Mr. Omar said it is worth mentioning Mallam Baba Mai Ali, the first Director of Administration (1980–1990), who set up and put in place this great Department of Administration of this hospital. The department is therefore headed by the Director of Administration, who is responsible for the effective and smooth functioning of all administrative divisions of the hospital. He is assisted in his duties by duplicity directors, assistant directors, and a number of chief administrative officers and chief executive officers spread across the various units.

Technically, and in consideration of the monograph chart, there is only one substantive director, which is the Director of Administration (DA), in the whole UMTH. “The history of the Department of Administration at UMTH dates back to 1979, when an interim management committee was set up under the then Vice Chancellor of the University of Maiduguri, distinguished former Senator Jibril Aminu.

The first management board was appointed in 1980, and the first ward, the obstetrics ward, was opened to the public. The first patient was admitted on February 18, 1982. Since then, the Department of Administration has been playing vital and crucial administrative roles in the hospital. Mr. Idriss, the DA, further states that “the hospital was officially commissioned on July 23, 1983.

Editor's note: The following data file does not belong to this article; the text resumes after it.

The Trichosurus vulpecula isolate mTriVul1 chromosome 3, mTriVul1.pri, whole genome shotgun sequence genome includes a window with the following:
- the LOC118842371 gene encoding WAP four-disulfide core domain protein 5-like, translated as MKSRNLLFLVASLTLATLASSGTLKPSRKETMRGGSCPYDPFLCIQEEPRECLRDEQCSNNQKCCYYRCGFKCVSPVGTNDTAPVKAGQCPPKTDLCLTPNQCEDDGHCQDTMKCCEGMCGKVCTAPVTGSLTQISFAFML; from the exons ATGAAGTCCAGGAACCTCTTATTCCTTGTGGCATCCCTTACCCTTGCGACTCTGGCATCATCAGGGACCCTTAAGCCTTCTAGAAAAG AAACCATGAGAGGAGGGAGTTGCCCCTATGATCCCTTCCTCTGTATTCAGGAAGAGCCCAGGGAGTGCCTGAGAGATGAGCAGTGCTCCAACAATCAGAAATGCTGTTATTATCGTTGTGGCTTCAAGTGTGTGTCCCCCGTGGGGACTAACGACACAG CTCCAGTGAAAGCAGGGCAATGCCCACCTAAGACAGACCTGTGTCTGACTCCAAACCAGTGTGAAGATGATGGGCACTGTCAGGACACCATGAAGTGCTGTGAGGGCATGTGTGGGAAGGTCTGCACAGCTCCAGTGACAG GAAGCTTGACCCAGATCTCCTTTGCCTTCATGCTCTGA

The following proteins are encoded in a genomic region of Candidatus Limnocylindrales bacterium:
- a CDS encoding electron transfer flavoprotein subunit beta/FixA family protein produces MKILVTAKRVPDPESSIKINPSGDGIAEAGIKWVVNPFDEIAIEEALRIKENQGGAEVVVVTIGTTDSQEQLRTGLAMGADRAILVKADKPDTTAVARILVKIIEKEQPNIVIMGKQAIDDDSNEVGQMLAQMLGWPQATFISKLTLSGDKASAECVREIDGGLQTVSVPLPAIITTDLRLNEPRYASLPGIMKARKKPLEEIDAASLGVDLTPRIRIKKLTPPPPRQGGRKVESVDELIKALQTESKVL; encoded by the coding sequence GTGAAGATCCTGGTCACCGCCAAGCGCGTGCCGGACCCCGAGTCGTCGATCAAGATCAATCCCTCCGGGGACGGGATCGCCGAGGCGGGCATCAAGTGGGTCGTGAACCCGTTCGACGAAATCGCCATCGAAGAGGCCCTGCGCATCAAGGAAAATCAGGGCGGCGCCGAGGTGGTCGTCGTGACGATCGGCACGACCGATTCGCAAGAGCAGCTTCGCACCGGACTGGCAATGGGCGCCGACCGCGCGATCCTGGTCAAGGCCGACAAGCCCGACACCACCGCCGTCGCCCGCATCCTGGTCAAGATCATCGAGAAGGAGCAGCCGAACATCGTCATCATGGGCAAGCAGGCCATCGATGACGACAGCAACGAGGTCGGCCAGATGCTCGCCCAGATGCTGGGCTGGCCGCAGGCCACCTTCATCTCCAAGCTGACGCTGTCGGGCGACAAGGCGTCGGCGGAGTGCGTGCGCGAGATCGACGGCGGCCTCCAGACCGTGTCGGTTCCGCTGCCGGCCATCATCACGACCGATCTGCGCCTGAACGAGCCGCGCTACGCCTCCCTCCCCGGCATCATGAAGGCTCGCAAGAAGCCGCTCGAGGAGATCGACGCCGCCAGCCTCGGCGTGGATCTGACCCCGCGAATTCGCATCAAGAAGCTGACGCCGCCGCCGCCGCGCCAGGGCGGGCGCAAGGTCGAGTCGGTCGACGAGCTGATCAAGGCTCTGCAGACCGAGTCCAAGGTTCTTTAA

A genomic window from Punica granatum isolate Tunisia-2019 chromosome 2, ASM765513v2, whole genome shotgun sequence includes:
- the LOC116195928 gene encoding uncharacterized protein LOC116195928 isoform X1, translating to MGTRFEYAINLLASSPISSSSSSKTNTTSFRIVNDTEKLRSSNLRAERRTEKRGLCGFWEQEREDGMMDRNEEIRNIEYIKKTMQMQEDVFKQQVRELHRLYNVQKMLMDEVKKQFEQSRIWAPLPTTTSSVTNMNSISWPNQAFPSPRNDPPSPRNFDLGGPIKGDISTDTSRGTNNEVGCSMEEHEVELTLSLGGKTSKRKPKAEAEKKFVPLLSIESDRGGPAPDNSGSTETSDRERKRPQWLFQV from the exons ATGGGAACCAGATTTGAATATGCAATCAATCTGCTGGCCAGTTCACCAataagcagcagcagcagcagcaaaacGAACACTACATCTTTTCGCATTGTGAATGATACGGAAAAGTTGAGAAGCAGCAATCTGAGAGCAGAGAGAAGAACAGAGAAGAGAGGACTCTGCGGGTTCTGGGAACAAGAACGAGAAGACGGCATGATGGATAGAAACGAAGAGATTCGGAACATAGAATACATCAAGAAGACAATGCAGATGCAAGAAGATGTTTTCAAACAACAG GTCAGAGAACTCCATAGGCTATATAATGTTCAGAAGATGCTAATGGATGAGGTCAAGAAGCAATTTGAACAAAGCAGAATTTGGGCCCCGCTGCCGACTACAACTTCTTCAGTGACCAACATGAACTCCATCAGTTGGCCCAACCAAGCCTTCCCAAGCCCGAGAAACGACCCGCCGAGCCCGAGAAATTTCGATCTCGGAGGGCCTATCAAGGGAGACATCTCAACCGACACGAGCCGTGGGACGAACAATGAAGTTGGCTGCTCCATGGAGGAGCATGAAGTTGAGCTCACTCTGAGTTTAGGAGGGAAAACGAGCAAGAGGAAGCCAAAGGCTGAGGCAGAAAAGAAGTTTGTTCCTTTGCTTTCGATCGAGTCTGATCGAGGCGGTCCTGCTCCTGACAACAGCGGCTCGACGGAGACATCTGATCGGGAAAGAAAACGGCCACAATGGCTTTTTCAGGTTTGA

It was established by Act CAP 463 of 1985 for the establishment of university teaching hospitals. The Acts provide for the establishment of a board of management.’

NEWSng was able to see the great achievements achieved by the Department of Administration of this hospital over the years. This department had been involved in various administrative assignments, which it had successfully delivered. “These assignments include, but are not limited to, the preparation and coordination of meetings of the Board of Management, the Top Management Committee, revolving fund committees, and other standing and ad hoc committees.

The department has also played vital roles in recruitment exercises, interviews for internships, and admission of students into the various schools of the hospital. ‘  lt has also posted staff to provide administrative services to all the departments, schools, and centers of the hospital, and there have been almost zero adverse reports from their various stations.’